Bike Buck$ – 511 Contra Costa

Bikes: Good For Your Health, The Environment…and The Economy?

Cycling scene on York Blvd
Good for business? A former parking space for a single car now easily accommodates 10 times as many bicycles.
Photo credit: Walk Eagle Rock
Here at 511 Contra Costa we tag posts that directly or indirectly feature the benefits of bicycling with our “bike benefits” tag. Of the many benefits we’ve covered, one is increasingly being spotlighted by city officials and advocates alike– the economic benefits of bicycling and bicycle infrastructure. It is perhaps little surprise that the League of American Bicyclists put together a graphic outlining the studies conducted across the nation that have demonstrated bicycling  provides economic benefits.
LAB Map
From coast to coast, bikes mean business! Image via: Co.Exist
Among the studies highlighted in the graphic is one from the Bay Area in San Francisco, which showed 66% of merchants along Valencia Street reporting improved business following the implementation of bike lanes on the street. Intuitively, this finding makes a lot of sense because bike lanes typically lead to an increase in the number of people cycling on the street, and over 300 parked bicycles can fit  in the same amount of space it takes to accommodate 30 parked cars. With space for automobile parking being a concern among retailers, it seems  more efficient and economically sound to have as many customers arrive by bicycle rather than car as possible (And not to mention that by bicycling people save money on gas and parking and therefore have more money to spend at local businesses).
Since the League of American Bicyclists put together this graphic, and the accompanying report on the economic benefits of bicycle infrastructure, additional studies continue to echo these findings. In New York, a study conducted by the Department of Transportation found businesses on 9th Avenue in Manhattan reporting almost a 50% increase in sales after a protected bike lane was installed on the street. Even in Los Angeles, one case-study found that the re-configuring of one commercial street to include bike lanes did not hurt businesses despite fear among merchants that it would.
As more studies emerge be sure to keep an eye on our “bike buck$” tag for more posts on the economic benefits of bicycling.

Portland Cycling

Moody
Look at Portland’s impressive, dedicated bicycle infrastructure. Photo credit: Greg Raisman
USA Today recently took an in-depth look at the state of bicycling in Portland, Oregon in an article titled “In Portland, Ore., Bikes Rule the Road“. Many points made in the article were eye-opening and worth highlighting.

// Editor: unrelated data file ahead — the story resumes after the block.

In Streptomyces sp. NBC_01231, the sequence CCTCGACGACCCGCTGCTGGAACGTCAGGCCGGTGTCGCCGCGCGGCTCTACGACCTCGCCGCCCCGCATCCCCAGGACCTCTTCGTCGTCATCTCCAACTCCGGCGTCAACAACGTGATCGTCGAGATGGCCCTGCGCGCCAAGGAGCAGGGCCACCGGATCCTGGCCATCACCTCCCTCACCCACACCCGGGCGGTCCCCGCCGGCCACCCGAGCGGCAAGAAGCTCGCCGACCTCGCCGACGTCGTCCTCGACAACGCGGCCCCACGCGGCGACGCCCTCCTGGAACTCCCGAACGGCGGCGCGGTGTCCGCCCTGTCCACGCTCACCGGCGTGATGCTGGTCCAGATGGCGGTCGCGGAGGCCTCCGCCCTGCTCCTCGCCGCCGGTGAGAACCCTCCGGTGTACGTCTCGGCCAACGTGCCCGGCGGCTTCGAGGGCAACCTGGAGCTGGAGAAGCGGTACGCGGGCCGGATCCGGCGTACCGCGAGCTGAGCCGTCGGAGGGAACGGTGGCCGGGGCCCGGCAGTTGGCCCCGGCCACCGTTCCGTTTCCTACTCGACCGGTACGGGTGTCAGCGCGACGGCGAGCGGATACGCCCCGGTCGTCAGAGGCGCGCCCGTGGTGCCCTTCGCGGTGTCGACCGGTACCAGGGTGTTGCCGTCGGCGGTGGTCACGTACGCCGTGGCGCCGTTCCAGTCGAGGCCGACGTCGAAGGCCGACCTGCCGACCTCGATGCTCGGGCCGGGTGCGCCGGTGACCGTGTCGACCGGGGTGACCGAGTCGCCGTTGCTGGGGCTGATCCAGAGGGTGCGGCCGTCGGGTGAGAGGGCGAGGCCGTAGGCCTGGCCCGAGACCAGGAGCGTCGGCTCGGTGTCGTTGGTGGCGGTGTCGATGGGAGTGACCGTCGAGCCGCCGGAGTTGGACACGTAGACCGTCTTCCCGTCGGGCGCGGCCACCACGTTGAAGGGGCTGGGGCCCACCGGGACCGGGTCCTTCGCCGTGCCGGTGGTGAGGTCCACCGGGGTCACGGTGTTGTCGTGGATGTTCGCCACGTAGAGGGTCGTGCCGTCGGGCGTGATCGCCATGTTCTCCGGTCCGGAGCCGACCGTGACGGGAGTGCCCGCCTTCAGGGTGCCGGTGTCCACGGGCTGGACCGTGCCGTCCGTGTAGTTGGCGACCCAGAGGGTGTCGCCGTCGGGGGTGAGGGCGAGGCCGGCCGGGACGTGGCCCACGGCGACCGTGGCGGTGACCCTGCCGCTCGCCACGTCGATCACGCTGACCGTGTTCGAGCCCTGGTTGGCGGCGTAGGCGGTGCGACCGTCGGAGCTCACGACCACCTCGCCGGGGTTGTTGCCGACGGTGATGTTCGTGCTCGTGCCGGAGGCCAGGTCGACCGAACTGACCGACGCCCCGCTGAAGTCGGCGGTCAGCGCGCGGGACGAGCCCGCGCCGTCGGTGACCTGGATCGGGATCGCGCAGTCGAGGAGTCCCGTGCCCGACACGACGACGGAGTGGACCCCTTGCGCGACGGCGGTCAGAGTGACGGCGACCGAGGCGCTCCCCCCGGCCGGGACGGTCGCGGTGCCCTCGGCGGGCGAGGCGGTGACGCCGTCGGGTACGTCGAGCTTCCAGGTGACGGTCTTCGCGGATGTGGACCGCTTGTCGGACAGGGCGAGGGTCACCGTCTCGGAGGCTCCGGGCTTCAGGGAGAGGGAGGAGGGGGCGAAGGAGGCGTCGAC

The article begins:

America spent 50 years and billions of dollars after World War II redesigning itself so that cars could move people across this vast country more quickly.
Now, with many cities in gridlock, one-third of the population obese and climate change forcing innovators to look beyond the internal combustion engine, cities are beginning to rethink that push toward the automobile.
Perhaps no place has thought about it more than Portland, rated America’s most bike-friendly city this year by Bicycling magazine

 
a few bikes
Portland bike traffic. Photo credit: Dave Feucht
Nationally 13% of children walk or cycle to school, according to the National Household Travel Survey whereas in Portland 31% of children walk or cycle to school!
Untitled
Children cycling in Portland. Photo credit: Greg Raisman
The article also notes that Portland is constantly being visited by transportation officials from around the nation (and world) to learn how to increase bicycle mode-share:

Indeed, groups arrive almost weekly to pedal the streets and hear from city staff how Portland has accomplished what no other major U.S. city has: getting people out of their cars and onto the bike paths coursing through this hilly metropolis. (This summer alone, groups from Seattle, San Francisco, Philadelphia, New York City, Washington, D.C., Holland, Japan and South Korea made the trek.)

While Portland continues to expand bicycling with each year, it should be understood that Portland isn’t steering towards a bike-only environment. As Jennifer Dill, director of the Oregon Transportation Research and Education Consortium at Portland State University comments in the article:

In many cities you have no choice — you have to drive to work. Here, you have a choice. What we’ve found is that given an array of choices — driving, taking the bus, biking or walking — a lot of people will choose other options than driving

However, becoming a bike friendly city takes time. World renowned bicycle researcher at Rutgers University, John Pucher notes, “You don’t all of a sudden put in 500 miles of bike lanes.”
It took Portland 20 years to get where it is now, and while a lot of bicycle infrastructure has been built during that time, Portland’s bike network was surprisingly cheap to build. How cheap? Try the cost of a single mile of urban four-lane freeway– roughly $60 million.
Read the full story (and view the attached video) over at USA Today.

Long Beach's Bicycle Friendly Business Program


Protected bike lane in downtown Long Beach that physically separates cyclists from motorists. Photo credit: Joe Linton/Streetsblog

Long Beach is at it again! When it isn’t installing Southern California’s first protected bike lane or attempting to launch one of the largest bike-share systems in the United States,  the LA beach city  has also quietly been a leader in encouraging people to cycle with their Bicycle Friendly Business District Program.